The LP begins with its most spectacular cut, “Safe European Home,” a furious and funny account of a trip Joe Strummer and Clash lead guitarist Mick Jones (who, with Strummer, writes the songs) made to Jamaica. What might have been a nice Patti Smith-style ode to Rasta Consciousness (“Jah speak to me, too, man—uh, mon?”) turns out instead to be a hard-rock version of 10cc’s “Dreadlock Holiday.” Would-be soul brothers Strummer and Jones report back from “a place where every white face was an invitation to robbery,” where Natty Dread is drinking at the bar in the Sheraton Hotel. They looked for Bob Marley’s punky reggae party (he even sent them an invitation!), but no one knew where it was, and Bob was out of town. The feeling of displacement is hilarious, but what makes the song more than a good joke on the Clash, what tosses you right into the middle of it, is the pure power of the performance: Strummer’s outraged and self-mocking vocals, Jones’ wonderfully sardonic chorus (“Where’d you go?” he keeps asking Strummer) and the careening caterwaul of the band. The music pushes harder and harder, and finally the two Englishmen flee—right back to their safe European home, to the safety of a land where Jamaicans are treated with the same scorn Strummer and Jones were offered in Jamaica. And then “English Civil War” kicks off, and home is a crueler joke than paradise.

Give ‘Em Enough Rope moves strikingly—from heroic fanfares (“Drug Stabbing Time”) to an almost wistful look back on adolescence and the different paths friends took (“Stay Free,” with a lovely Keith Richards-like vocal from Mick Jones) to pure fear (“Guns on the Roof”) to a good slap back at an audience that won’t allow a band a false step (“Cheapskate”). Amid all the force and momentum, melodies slip through, are buried, surface again. Lyrics peak out and disappear just as you’re sure you’ve made them out, as they did on “Brown Sugar” or any Stones 45. The tracks grow with each listening; after a week with the record, you only think you know what’s on it.

As one tune after another kicks in—as you find yourself rooting for the political killers (Left? Right?) in “Guns on the Roof” and then running from them; cheering the Jamaicans in “Safe European Home” and then feeling nervous; fitting yourself into Jones’ gang in “Stay Free” and then realizing why he had to leave it behind—the basic theme of the album becomes clear. Stated in a dozen different ways by Mick Jones’ guitar (the pulse of “Tommy Gun,” the “I Can’t Explain” riff in “Guns on the Roof,” the soaring opening lines of “Cheapskate”) and driven home by Joe Strummer’s singing (blasted in “English Civil War,” possessed in “Guns on the Roof,” amused in “Julie’s in the Drug Squad”), the theme is that of making choices in a world organized to close choices off. When Jones bids his pals a final goodbye with the simple admonition. “Stay free,” the line hurts: you know the odds are they’ll never make it—and that he might not make it, and that you might not. The chances of finding the right choices may be slim at best; the odds of being wrong if you don’t choose at all are 100 percent.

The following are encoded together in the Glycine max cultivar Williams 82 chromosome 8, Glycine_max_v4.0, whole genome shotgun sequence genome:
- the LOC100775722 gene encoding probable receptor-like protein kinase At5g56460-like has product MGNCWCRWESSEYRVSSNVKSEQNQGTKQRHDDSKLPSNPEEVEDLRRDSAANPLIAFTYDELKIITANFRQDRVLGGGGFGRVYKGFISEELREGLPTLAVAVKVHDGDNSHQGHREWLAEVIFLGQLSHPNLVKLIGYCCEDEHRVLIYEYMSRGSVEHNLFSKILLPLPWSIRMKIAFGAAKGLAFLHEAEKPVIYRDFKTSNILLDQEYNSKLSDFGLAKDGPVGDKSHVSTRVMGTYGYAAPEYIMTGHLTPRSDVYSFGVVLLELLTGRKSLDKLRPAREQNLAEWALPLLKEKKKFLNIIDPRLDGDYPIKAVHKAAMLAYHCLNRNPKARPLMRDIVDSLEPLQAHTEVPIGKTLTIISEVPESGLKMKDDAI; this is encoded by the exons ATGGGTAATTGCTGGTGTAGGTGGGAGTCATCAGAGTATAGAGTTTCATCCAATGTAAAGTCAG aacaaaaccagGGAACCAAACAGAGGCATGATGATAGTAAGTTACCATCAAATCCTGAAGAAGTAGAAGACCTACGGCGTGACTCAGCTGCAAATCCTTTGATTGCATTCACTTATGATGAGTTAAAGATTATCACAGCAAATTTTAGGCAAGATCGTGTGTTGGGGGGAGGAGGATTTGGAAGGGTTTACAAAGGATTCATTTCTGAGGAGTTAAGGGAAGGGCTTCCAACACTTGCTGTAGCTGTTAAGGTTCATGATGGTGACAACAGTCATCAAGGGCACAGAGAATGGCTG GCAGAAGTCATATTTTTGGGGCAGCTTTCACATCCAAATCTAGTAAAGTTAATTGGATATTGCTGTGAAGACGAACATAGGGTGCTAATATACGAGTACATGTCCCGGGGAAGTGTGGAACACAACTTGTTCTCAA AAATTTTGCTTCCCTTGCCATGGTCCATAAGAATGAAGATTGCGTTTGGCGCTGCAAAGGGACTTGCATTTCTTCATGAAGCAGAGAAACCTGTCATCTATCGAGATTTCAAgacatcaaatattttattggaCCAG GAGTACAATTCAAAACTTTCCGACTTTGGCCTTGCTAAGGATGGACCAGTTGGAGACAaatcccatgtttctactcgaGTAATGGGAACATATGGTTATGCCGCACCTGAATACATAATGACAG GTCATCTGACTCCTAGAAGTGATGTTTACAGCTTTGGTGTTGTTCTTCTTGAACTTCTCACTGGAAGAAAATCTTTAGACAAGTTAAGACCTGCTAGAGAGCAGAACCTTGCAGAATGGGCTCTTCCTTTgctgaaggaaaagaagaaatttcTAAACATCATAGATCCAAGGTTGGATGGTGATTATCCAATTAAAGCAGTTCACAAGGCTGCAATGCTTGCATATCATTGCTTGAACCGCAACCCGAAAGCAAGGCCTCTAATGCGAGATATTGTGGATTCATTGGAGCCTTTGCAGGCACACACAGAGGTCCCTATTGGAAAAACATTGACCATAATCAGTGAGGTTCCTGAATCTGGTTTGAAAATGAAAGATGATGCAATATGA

Whatever the Clash are after, it isn’t peace of mind. Give ‘Em Enough Rope means to sound like trouble, not a meditation on it. The band’s vision of a world strangling on its own contradictions hasn’t changed, but their idea of their place in that world has. The sleeve of Junior Murvin’s Police and Thieves (which must have inspired the Clash) showed cops and robbers in a snake dance, picking each other’s pockets; the back cover of The Clash was a shot of London’s riot squad rioting. The contradiction perceived here was one a primitive rebel would catch: the authorities weren’t just bent, they were backwards. Give ’em enough rope, and they’d hang themselves.

Today, with the Sex Pistols gone, the punk movement scattered and rebellion receding, the contradictions buried in 1977’s ideology of righteousness have emerged. Despite Bob Marley’s seal of approval, a good reggae collection and a long and noble stand against Britain’s send-the-blacks-back-where-they-came-from National Front, the Clash were brought up short by those contradictions in Jamaica. Whatever sympathy they might feel for terrorism isn’t going to do them any good when a bullet picks them out of a crowd. If the possibility of a final crunch seems more real than it ever did, the prospect of blood running in the streets is no longer romantic: “You’ll be dead.” Strummer mutters, if one can mutter a shout: “The war is won.” Sure, “give ’em enough rope” is still partly a brag—time is on our side, and all that. But there’s an unbroken sense of uncertainty on this record, an uncertainty that at times shades into panic, and those emotions are a lot truer than a brag is to the stories we have to read in the papers, and read in the eyes of our friends.

The punks didn’t seize power. But they did seize—a measure of freedom, the chance to make choices that weren’t even there before. That means the punks too—the Clash among them—now have enough rope: they no longer live in a world they never made.

Rolling Stone, January 25, 1979